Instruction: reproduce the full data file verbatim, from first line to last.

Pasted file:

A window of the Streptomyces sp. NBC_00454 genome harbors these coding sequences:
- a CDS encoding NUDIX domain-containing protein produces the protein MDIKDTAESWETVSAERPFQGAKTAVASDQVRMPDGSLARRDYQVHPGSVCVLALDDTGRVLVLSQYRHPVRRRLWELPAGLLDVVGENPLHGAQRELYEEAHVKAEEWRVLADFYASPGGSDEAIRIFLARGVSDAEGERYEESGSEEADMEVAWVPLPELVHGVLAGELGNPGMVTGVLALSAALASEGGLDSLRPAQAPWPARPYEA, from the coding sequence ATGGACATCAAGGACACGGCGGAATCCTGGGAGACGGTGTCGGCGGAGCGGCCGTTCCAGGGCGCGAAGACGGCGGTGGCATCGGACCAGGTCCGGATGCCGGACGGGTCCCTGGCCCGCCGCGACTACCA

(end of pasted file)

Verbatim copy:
A window of the Streptomyces sp. NBC_00454 genome harbors these coding sequences:
- a CDS encoding NUDIX domain-containing protein produces the protein MDIKDTAESWETVSAERPFQGAKTAVASDQVRMPDGSLARRDYQVHPGSVCVLALDDTGRVLVLSQYRHPVRRRLWELPAGLLDVVGENPLHGAQRELYEEAHVKAEEWRVLADFYASPGGSDEAIRIFLARGVSDAEGERYEESGSEEADMEVAWVPLPELVHGVLAGELGNPGMVTGVLALSAALASEGGLDSLRPAQAPWPARPYEA, from the coding sequence ATGGACATCAAGGACACGGCGGAATCCTGGGAGACGGTGTCGGCGGAGCGGCCGTTCCAGGGCGCGAAGACGGCGGTGGCATCGGACCAGGTCCGGATGCCGGACGGGTCCCTGGCCCGCCGCGACTACCA